Third in a linked series of novels, beginning with Striking Out and Farm Team, Hard Ball carries a tight focus on the “bad blood” between Billy and his rival, Archer “King” Kenwood, the star pitcher on the town team. The coach comes up with a particularly ingenious solution to solve their conflict.
In Hard Ball (as in the series) baseball is the hook, but its themes transcend sports. Hard Ball takes a close look at issues of conflict resolution, class, rural life versus urban, and the nature of family. A particularly important message in Hard Ball is that it’s possible to find solutions to problems without resorting to violence.
“An offbeat, exciting narrative with a credible and thoroughly human hero.”—Kirkus Reviews.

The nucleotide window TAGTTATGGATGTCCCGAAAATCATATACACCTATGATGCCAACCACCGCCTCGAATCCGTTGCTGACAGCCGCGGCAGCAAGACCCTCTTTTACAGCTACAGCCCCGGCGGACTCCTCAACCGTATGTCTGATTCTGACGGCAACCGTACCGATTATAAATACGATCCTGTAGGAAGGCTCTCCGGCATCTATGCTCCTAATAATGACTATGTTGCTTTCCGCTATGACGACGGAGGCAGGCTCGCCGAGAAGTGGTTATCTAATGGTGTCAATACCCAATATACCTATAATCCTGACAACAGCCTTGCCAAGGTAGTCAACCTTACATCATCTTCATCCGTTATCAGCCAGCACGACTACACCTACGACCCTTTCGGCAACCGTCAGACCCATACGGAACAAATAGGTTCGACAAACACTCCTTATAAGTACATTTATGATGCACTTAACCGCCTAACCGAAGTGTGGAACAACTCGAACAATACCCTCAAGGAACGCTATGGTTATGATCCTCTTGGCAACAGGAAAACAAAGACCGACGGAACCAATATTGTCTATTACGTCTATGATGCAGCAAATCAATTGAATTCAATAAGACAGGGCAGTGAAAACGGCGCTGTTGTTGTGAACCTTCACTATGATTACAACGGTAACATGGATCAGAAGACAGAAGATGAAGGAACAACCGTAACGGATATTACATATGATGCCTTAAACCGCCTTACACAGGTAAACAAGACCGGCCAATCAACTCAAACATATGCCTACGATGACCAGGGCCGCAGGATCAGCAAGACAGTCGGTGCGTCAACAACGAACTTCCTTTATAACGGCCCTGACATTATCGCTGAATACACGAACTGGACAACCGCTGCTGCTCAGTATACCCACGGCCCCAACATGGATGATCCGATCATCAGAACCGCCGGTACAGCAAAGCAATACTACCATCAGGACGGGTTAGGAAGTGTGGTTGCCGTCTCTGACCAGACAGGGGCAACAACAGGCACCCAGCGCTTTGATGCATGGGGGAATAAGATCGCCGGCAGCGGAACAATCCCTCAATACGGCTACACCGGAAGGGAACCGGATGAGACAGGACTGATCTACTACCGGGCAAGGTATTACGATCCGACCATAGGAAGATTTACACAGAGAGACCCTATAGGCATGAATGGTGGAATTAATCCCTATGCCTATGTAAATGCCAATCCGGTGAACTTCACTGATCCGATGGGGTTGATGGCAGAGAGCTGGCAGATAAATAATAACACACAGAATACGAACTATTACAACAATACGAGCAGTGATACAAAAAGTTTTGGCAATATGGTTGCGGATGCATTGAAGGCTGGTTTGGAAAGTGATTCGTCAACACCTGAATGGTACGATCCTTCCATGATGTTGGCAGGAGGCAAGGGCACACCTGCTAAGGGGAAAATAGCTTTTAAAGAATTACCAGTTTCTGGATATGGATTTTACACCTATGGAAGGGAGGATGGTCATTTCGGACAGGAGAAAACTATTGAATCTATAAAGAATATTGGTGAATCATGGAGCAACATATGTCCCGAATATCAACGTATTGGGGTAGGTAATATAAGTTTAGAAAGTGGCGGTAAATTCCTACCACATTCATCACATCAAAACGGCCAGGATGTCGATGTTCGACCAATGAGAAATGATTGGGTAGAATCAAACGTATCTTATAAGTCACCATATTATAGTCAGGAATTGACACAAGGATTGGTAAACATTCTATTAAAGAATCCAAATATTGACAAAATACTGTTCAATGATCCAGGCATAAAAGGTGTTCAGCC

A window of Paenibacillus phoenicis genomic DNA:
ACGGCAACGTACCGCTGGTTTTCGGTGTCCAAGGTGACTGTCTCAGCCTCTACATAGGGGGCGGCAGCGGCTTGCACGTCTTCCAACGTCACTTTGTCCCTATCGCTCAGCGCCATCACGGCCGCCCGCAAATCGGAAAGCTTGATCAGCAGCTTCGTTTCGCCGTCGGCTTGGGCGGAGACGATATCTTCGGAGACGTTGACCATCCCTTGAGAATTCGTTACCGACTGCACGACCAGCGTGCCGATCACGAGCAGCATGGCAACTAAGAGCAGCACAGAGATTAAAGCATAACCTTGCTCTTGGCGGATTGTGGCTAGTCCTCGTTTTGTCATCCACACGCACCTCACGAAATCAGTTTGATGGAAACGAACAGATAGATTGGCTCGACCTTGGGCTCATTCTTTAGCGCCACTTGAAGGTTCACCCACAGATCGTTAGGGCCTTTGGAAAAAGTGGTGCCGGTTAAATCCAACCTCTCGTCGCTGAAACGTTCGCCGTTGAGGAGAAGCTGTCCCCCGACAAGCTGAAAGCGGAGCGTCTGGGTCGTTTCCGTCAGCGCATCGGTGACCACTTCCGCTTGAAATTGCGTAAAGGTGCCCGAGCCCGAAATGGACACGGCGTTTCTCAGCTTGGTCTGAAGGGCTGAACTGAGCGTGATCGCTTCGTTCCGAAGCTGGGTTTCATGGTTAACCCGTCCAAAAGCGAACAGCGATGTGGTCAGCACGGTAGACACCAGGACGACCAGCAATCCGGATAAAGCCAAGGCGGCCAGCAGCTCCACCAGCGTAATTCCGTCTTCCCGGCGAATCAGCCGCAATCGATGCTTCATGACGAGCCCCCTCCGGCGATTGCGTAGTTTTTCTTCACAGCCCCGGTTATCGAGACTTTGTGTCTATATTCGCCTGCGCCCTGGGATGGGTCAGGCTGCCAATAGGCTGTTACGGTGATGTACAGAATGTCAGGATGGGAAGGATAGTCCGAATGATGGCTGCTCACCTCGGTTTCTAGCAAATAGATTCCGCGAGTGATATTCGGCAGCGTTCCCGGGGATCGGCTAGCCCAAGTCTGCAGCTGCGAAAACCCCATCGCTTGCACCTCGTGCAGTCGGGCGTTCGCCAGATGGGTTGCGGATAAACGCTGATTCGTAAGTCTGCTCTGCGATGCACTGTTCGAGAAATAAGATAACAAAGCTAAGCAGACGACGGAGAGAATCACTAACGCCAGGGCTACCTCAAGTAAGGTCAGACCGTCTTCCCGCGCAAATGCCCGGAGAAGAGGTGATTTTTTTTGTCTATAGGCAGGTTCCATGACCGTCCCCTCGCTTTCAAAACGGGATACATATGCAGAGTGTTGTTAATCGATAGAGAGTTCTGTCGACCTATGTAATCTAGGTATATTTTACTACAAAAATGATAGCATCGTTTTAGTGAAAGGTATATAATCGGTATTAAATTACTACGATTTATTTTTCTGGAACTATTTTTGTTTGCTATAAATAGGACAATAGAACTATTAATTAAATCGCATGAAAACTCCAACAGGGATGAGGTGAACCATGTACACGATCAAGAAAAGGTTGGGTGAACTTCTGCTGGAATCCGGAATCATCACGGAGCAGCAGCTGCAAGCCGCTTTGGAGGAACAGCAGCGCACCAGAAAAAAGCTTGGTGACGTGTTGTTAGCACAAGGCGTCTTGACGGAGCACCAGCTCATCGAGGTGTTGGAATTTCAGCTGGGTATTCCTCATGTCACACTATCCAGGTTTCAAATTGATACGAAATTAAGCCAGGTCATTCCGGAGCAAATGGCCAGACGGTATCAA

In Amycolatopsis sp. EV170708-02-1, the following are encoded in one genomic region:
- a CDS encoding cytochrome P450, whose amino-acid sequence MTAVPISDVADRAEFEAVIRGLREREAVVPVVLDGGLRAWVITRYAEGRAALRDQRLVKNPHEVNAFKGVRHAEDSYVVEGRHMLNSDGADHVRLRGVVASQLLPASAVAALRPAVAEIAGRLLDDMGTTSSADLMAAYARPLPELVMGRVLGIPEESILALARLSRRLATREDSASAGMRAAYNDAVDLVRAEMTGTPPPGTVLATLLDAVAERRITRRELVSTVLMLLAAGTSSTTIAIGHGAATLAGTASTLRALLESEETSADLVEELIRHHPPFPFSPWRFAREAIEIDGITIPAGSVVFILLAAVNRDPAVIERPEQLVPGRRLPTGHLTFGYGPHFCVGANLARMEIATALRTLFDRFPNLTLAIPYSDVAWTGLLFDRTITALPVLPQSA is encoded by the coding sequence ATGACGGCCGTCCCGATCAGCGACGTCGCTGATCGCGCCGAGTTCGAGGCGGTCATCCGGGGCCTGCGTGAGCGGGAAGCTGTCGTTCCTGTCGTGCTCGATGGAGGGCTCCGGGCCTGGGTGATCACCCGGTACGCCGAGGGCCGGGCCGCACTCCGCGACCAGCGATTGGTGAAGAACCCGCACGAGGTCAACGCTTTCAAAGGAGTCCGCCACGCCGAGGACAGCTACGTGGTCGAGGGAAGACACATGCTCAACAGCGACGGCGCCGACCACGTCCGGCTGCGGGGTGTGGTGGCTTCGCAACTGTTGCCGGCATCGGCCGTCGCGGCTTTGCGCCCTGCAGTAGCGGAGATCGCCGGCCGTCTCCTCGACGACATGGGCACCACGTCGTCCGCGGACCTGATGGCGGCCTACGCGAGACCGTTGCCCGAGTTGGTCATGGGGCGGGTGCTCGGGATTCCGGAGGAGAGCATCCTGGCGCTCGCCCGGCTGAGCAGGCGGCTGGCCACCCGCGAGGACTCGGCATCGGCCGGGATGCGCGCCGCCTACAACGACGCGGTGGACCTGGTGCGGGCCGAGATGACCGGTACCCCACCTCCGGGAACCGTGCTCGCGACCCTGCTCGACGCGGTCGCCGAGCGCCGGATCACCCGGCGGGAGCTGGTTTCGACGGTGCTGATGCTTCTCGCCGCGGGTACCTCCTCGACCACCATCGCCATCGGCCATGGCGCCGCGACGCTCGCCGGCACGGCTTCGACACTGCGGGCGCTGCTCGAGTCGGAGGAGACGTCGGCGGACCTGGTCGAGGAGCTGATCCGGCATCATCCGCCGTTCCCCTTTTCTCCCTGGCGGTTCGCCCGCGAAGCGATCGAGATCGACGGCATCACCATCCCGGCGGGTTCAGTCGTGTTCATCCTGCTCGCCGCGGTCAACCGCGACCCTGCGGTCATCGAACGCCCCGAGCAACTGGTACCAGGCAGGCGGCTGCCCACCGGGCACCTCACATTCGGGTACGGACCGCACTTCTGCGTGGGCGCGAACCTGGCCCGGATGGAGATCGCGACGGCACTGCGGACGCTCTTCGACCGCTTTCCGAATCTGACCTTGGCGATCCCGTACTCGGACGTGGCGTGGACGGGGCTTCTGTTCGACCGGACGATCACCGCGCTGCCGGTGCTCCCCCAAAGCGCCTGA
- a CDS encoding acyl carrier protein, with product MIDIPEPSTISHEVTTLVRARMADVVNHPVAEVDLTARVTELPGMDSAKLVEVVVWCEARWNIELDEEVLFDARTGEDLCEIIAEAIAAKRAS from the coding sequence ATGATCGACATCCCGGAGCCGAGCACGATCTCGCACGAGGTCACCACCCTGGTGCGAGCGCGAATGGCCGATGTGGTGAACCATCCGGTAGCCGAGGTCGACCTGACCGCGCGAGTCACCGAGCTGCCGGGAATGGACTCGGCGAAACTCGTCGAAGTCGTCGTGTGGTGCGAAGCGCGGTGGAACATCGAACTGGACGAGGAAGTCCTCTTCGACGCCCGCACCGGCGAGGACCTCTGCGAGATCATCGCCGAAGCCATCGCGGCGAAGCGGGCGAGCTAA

Billy couldn’t sleep. The August night heat, trapped in the attic of the farm house, kept him turning in his bed. That and Suzy Langen, the judge’s daughter who was never far out of his mind these days. Unfortunately, with thoughts of Suzy came King Kenwood, who was never far from Suzy’s side. He lay there imagining ways to get rid of King once and for all on tomorrow’s school trip.
I struggled with Hard Ball–I think I needed a break from the farm, small town life, and baseball. As well, a series is tougher to write than you might imagine. But I particularly liked the matter of conflict resolution in HB. Overall, the three “Billy Baggs” books work well in grades 6-10, and particularly for young males who “never read” or don’t like to read. I think there’s one or maybe two more “Billy Baggs” inside my head–to be written someday.